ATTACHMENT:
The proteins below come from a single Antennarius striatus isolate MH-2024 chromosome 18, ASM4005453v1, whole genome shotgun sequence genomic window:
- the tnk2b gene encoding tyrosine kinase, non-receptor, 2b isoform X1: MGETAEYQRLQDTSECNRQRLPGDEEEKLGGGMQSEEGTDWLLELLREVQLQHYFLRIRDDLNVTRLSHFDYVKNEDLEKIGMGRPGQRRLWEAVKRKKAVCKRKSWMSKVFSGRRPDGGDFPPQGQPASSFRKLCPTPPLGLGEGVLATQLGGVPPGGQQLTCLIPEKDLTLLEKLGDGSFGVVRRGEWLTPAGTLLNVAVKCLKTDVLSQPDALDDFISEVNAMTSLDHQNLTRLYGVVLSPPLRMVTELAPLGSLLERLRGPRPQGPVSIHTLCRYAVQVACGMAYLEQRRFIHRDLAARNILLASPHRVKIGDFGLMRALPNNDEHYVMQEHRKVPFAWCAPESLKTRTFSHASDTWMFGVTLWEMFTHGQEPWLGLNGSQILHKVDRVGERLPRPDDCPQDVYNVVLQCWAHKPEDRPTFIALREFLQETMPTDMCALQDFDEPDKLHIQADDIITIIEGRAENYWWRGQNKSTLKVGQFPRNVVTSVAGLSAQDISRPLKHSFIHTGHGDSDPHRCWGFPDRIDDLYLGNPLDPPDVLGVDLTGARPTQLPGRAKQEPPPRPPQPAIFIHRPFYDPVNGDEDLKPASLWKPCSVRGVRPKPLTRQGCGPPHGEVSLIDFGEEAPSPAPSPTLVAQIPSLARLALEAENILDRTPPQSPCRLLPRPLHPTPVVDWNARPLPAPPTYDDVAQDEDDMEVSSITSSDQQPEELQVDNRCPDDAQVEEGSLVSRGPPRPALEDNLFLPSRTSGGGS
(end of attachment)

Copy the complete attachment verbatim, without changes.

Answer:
The proteins below come from a single Antennarius striatus isolate MH-2024 chromosome 18, ASM4005453v1, whole genome shotgun sequence genomic window:
- the tnk2b gene encoding tyrosine kinase, non-receptor, 2b isoform X1: MGETAEYQRLQDTSECNRQRLPGDEEEKLGGGMQSEEGTDWLLELLREVQLQHYFLRIRDDLNVTRLSHFDYVKNEDLEKIGMGRPGQRRLWEAVKRKKAVCKRKSWMSKVFSGRRPDGGDFPPQGQPASSFRKLCPTPPLGLGEGVLATQLGGVPPGGQQLTCLIPEKDLTLLEKLGDGSFGVVRRGEWLTPAGTLLNVAVKCLKTDVLSQPDALDDFISEVNAMTSLDHQNLTRLYGVVLSPPLRMVTELAPLGSLLERLRGPRPQGPVSIHTLCRYAVQVACGMAYLEQRRFIHRDLAARNILLASPHRVKIGDFGLMRALPNNDEHYVMQEHRKVPFAWCAPESLKTRTFSHASDTWMFGVTLWEMFTHGQEPWLGLNGSQILHKVDRVGERLPRPDDCPQDVYNVVLQCWAHKPEDRPTFIALREFLQETMPTDMCALQDFDEPDKLHIQADDIITIIEGRAENYWWRGQNKSTLKVGQFPRNVVTSVAGLSAQDISRPLKHSFIHTGHGDSDPHRCWGFPDRIDDLYLGNPLDPPDVLGVDLTGARPTQLPGRAKQEPPPRPPQPAIFIHRPFYDPVNGDEDLKPASLWKPCSVRGVRPKPLTRQGCGPPHGEVSLIDFGEEAPSPAPSPTLVAQIPSLARLALEAENILDRTPPQSPCRLLPRPLHPTPVVDWNARPLPAPPTYDDVAQDEDDMEVSSITSSDQQPEELQVDNRCPDDAQVEEGSLVSRGPPRPALEDNLFLPSRTSGGGS